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Captain The Hon. Arthur Edward Bruce O’Neill M.P.

Arthur O'Neill Ulster Unionist MP for Mid Antrim

Menin Gate Memorial Panel 3

‘A’ Squadron, 2nd Life Guards, 7th Cavalry Brigade

Age 38

KIA 6.11.14

Husband of Lady Annabel Hungerford O’Neill, she was the eldest daughter of the Marquis of Crewe, who he had married in 1902. They had three sons and two daughters. Two of his three sons Brian and Shane were killed in the Second World War and his third son Terence was to become Prime Minister of Northern Ireland from 1963 to 1969. His wife later remarried. He was the first MP to be killed in World War 1.


Early Life

Born on 19 September 1876 Arthur O’Neill was the second son of Edward Chichester, 2nd Lord O’Neill, conservative MP for County Antrim from 1863 to 1880. He resided at Shane’s Castle, Randalstown, Antrim and entered the House of Lords in 1880 as a Baron.


Arthur was educated at Eton and was by all accounts a talented musician and sportsman. He served as an officer with the 4th Battalion, Argyll & Sutherland Highlanders, this was a Militia Battalion, and in 1897 he joined the 2nd Life Guards as a 2nd Lieutenant and received his Captaincy in 1902 and was the Battalions Adjutant. He saw service in the south African war, 1899 – 1900, and was present at the relief of Kimberley, and in the operations at Paardeberg and Driefontein. He also saw service south of the Orange River and at Colesberg. He received the Queen's Medal with three clasps.


Political Career

In January 1910, while still serving with the Life Guards, he was elected as the Unionist MP for Mid-Antrim, succeeding his uncle Robert Torrens O’Neill. As an MP he very rarely spoke in the House of Commons and as a Unionist was vehemently anti-Irish Home Rule. He played a major role in creating the Ulster Volunteer Force.


World War 1 and his War Service

He landed in France in October 1914 and saw action during the First Battle of Ypres.


Capt the Hon Arthur O'Neill 2nd Life Guards

His Death

On the 6 November 1914, the 2nd Life Guards were supporting the Irish Guards and the 2nd Grenadier guards at Klein Zillebeke. Accounts of his death, like his later burial place, are confusing. One account reports that he was shot and wounded while directing his men at Klein Zillebeke and while being carried out by stretcher bearers was it again. Another account in a letter to his family suggests that he was killed with another officer while providing covering fire and continued to give covering fire while he was wounded. It is claimed that the Germans cam on his wounded body and shot him. Another version comes from a member of the Household Cavalry Staff in which he states that O’Neill was mounted on his horse at the time he was shot and killed and was buried in Zillebeke churchyard.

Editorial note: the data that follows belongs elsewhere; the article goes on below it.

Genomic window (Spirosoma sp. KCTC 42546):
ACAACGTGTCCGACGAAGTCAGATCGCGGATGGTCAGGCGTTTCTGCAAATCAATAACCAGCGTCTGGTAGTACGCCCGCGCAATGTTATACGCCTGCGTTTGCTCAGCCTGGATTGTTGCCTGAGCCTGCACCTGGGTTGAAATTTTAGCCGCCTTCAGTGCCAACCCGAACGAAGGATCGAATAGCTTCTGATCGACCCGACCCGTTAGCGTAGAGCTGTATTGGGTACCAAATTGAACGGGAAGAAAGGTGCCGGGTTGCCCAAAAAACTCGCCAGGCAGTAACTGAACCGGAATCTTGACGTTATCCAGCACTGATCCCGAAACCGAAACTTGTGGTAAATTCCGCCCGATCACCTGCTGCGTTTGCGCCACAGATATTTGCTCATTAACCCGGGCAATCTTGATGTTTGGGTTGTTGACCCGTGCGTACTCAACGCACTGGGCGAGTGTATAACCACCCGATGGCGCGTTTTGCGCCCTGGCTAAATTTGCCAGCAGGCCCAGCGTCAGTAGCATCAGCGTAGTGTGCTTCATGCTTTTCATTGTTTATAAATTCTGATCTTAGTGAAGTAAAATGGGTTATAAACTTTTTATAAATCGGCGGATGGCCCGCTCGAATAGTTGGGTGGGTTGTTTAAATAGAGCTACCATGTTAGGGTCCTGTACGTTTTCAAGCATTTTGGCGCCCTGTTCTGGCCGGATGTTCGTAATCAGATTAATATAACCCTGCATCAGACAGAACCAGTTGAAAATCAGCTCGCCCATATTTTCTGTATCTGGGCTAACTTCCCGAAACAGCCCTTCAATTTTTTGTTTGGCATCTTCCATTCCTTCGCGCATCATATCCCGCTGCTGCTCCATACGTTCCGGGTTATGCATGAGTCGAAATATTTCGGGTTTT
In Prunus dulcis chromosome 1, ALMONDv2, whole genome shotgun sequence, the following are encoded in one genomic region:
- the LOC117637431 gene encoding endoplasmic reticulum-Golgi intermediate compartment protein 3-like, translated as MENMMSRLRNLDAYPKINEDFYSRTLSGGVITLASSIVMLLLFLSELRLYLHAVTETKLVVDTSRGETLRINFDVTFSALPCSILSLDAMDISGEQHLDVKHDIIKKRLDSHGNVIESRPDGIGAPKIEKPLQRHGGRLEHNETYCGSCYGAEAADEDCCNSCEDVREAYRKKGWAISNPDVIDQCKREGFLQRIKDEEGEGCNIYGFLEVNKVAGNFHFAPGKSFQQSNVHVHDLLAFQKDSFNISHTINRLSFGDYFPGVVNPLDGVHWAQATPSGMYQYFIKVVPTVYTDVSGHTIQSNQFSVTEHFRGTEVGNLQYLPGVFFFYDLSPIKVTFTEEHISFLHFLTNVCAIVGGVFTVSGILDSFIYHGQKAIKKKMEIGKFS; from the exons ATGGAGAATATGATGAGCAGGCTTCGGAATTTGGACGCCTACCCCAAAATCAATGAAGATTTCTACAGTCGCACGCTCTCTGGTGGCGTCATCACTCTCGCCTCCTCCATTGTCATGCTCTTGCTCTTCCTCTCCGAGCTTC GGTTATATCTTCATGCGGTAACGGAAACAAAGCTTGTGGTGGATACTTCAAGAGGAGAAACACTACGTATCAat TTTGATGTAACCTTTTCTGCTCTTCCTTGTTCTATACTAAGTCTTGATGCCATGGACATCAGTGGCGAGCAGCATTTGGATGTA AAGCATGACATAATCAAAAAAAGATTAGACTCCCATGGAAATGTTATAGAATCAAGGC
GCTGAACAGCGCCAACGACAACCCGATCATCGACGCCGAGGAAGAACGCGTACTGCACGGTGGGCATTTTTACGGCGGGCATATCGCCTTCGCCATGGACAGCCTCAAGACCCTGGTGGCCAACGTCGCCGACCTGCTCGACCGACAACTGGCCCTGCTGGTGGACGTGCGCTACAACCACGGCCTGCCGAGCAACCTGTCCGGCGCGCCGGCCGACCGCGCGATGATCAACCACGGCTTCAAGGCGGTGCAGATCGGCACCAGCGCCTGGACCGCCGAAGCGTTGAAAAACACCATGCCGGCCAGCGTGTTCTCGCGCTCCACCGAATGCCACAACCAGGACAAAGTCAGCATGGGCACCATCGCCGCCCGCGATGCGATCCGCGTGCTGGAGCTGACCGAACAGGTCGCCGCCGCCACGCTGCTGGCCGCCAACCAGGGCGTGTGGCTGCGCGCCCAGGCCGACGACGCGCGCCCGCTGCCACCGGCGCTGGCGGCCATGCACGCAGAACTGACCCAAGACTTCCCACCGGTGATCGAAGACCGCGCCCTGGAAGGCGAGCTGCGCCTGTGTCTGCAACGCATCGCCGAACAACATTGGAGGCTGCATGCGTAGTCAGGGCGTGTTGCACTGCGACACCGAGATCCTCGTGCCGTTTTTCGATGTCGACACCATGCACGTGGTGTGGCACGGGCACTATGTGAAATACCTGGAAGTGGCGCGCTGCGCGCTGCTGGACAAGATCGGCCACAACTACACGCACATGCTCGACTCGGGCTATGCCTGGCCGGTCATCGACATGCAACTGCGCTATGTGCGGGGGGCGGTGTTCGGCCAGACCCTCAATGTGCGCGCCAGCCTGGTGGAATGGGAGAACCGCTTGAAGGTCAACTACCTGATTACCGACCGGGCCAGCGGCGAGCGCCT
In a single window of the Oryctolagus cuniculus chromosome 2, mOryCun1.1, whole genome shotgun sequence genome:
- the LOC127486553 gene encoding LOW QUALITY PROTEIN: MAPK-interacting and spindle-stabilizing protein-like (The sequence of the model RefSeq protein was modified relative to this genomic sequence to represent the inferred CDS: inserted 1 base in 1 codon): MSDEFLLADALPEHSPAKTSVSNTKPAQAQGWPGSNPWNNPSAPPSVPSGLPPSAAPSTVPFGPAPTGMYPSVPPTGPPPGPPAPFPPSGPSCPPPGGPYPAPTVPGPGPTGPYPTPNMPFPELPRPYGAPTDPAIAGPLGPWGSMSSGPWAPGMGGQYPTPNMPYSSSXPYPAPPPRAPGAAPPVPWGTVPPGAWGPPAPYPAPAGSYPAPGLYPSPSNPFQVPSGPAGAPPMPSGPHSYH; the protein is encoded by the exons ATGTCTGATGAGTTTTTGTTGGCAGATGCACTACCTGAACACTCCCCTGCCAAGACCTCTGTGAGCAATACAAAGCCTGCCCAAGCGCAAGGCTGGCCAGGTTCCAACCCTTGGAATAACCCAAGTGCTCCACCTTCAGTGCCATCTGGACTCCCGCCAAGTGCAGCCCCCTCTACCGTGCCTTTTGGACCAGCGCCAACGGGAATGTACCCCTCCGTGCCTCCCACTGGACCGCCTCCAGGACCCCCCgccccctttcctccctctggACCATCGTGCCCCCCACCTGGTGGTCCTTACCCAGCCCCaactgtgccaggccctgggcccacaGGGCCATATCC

Burial Location

Controversy surrounds the location of the burial of O’Neill. His name is listed on the Menin Gate with accounts of the time suggest that he was buried in Zillebeke Churchyard however, the CWGC remain non-committal as they hold no records of his burial. The contemporary 1914 accounts indicate that he was buried next to Grave B.2 Lieutenant-Colonel Gordon Chesney Wilson, Royal Horse Guards, and Grave C.3 Second Lieutenant William Sinclair Peterson, Royal Horse Artillery, attached to the 2nd Life Guards. All three were killed on 6 November 1914. Killed in the same action was Major the Hon Hugh Dawnay, commanding 2nd Life Guards, he was only in command for twelve days before he was killed. He was a close friend of Winston Churchill with whom he had served at Omdurman. Both Dawnay and O’Neill were thought to have been buried in the churchyard however, Dawnay’s body was identified in 1924 as the unidentified Life Guards officer found in Harlebeke New British Cemetery therefore casting doubt on O’Neill being buried in Zillebeke Churchyard and why the CWGC remain non-committal.